Thursday, April 11, 2013

Bound Together

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If you asked me three weeks ago what the word solidarity meant, I would not have been able to define it. I understood the concept but never really thought much about it. After reading Chris Brauns book, "Bound Together", I now have a much better understanding of how we are intertwined or "roped together". Brauns calls this connection we have to others the "Principle of the Rope" and through careful examination shows the dangers of radical individualism and benefits of Christian solidarity.

After clearly defining the "Principle of the Rope"', Brauns describes the two most extreme examples of the concept. First, the most negative example is that of our connection to Adam through original sin. For those who have a hard time understanding the fall of man, Brauns does a wonderful job of explaining the reality of our connection to Adam. Second, Brauns gives the most positive example of solidarity, which is union with Christ. Here the author clearly shows that Christians have hope that our union with Christ is stronger to save us than our connection to Adam is to condemn us.

Next in his book, Brauns gives several applications of the Principle of the Rope. Using examples from the Pauline epistles, he clearly proves that joy in the Christian life is experienced in direct correlation to the community of faith known as the local church. The Principle of the Rope can also help readers to understand and appreciate the marriage relationship better. Understanding this principle also explains why the death or sin of a family member is such a deep hurt, but reminds the reader that there is hope in Christ.

Brauns concludes by explaining that only New Testament churches can offer the true solidarity that people are searching for. People know they need  healthy relationships but don't know how to cultivate them because they are so blinded by radical individualism - the idea that "it's all about me".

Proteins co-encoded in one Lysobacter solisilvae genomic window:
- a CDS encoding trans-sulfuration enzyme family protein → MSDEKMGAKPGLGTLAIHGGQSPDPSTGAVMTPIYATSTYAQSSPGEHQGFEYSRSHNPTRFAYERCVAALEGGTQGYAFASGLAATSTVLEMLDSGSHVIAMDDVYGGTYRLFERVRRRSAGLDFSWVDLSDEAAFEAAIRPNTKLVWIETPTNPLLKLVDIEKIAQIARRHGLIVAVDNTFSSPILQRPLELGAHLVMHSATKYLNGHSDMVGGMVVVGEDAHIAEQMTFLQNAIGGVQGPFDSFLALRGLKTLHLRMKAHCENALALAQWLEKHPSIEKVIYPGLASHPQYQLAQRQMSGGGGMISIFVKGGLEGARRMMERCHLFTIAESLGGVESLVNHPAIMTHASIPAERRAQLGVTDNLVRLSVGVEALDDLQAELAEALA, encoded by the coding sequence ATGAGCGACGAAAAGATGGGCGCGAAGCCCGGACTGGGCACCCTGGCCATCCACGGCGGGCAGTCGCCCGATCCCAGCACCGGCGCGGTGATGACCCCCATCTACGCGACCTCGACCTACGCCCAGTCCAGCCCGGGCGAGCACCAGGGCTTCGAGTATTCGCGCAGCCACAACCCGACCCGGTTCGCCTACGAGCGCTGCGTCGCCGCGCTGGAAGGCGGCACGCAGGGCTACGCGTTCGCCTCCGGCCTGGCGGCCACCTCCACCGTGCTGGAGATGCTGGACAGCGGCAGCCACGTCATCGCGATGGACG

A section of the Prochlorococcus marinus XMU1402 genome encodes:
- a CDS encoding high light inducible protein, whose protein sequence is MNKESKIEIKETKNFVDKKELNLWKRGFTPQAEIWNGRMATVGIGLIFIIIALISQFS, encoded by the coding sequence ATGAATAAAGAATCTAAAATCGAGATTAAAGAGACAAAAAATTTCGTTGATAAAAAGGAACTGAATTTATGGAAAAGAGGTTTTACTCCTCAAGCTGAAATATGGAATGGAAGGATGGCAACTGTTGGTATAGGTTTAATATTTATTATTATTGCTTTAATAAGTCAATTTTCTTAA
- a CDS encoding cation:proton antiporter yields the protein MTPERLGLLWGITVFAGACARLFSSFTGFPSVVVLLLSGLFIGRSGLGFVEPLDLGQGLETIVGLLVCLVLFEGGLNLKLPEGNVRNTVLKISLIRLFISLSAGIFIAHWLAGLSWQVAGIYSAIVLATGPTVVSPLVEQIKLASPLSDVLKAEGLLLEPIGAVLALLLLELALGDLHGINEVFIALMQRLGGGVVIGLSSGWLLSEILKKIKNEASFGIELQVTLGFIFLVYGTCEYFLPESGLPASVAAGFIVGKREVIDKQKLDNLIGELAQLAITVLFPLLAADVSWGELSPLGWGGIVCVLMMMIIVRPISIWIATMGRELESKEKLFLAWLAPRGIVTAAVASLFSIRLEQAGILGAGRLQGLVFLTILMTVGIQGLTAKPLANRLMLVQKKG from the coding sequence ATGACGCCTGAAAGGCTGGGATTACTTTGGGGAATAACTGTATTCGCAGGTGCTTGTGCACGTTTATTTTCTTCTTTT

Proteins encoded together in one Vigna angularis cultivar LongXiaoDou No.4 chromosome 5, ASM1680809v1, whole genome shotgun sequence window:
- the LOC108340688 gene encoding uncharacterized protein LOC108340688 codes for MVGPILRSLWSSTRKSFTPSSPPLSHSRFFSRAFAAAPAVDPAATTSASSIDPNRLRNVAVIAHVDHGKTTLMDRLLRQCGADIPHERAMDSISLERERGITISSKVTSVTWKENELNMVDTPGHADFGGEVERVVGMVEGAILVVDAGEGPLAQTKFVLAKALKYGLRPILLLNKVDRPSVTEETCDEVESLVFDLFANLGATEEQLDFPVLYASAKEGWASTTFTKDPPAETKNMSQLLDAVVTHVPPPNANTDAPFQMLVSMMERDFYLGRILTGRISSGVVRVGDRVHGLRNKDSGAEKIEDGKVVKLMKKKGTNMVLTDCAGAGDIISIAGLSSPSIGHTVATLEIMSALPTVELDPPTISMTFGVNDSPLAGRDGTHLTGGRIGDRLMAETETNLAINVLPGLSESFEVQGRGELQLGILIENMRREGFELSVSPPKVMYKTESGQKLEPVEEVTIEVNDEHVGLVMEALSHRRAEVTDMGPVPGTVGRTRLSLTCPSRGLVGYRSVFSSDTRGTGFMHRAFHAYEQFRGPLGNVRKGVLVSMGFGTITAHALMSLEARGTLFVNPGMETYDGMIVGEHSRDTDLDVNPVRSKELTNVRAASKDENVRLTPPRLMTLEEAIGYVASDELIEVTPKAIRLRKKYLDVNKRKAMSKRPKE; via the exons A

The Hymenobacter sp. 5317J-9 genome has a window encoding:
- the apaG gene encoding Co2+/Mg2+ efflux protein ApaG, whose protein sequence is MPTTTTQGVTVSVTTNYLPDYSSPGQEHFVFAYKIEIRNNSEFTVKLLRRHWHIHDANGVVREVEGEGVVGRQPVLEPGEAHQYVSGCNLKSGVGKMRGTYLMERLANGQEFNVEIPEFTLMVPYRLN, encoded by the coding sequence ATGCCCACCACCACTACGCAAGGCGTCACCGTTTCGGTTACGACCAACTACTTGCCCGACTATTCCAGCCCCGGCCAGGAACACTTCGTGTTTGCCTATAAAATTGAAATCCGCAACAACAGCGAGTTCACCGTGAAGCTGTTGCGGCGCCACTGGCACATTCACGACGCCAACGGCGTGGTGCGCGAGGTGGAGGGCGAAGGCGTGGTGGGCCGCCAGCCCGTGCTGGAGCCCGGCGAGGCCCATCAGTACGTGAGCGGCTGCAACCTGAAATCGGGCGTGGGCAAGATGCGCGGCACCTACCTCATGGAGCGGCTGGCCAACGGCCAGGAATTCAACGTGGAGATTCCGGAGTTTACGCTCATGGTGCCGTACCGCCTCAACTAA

I love how Brauns writes from the perspective of a pastor - he allows Scripture to make the point, then he clearly explains the deep theological implications, and then reexplains in layman's terns and analogies so any reader can fully grasp the concept and learn a deeper insight by putting the three together. Plus, he is gentle and caring toward those readers who may initially be opposed to the ideas presented.

I  found "Bound Together" to be a wonderful, eye-opening perspective on life, especially for generations like mine that have been raised in such a self-centered culture. To view our union with Christ and other Christians as a desired treasure should help us overcome disappointment in our relationships and be more intentional about building unity in our local church families.

*Special thanks to Cross Focused Reviews  for providing this book in exchange for my honest review.

Thursday, April 4, 2013

The Most Important Thing Happening

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Some rollercoaster ride that was! I've never read a book quite like "The Most Important Thing Happening" by Mark Steele. You know when you first get on a rollercoaster and you feel kind of queasy and scared, yet the thrill and excitement keeps you going!? That's exactly how I felt after reading the first chapter of this book.
Each chapter is so unique, it felt like I was just getting to know the characters and then we moved on to  a "new" story. Once the puzzle started to take shape in Chapter 6, I had several "aha" moments as I began to see how all the individual stories were actually related. The plot of this "several stories, one novel" book is so unusual, it would take another reading for me to really connect all the dots.
I was slightly disappointed at the end because like a rollercoaster, it seemed to come to an abrupt stop. Granted, all the missing pieces fell into place just perfectly. So I don't know if I was just sad that it was over, or I didn't really understand everything that happened or if the perfect ending just didn't really fit in with the rest of the book?!
Although there was nothing explicitly gospel-centered in this book, there were strong undertones about sin and it's deadly effects and how forgiveness can change a person.
If you're looking for a book outside your normal reading comfort zone and that will make you think about solidarity - this is it!
(P.S. My favorite story was Chapter 2)

*Thanks to the publisher, David C. Cook for sharing this book with me through Net Galley for my honest review.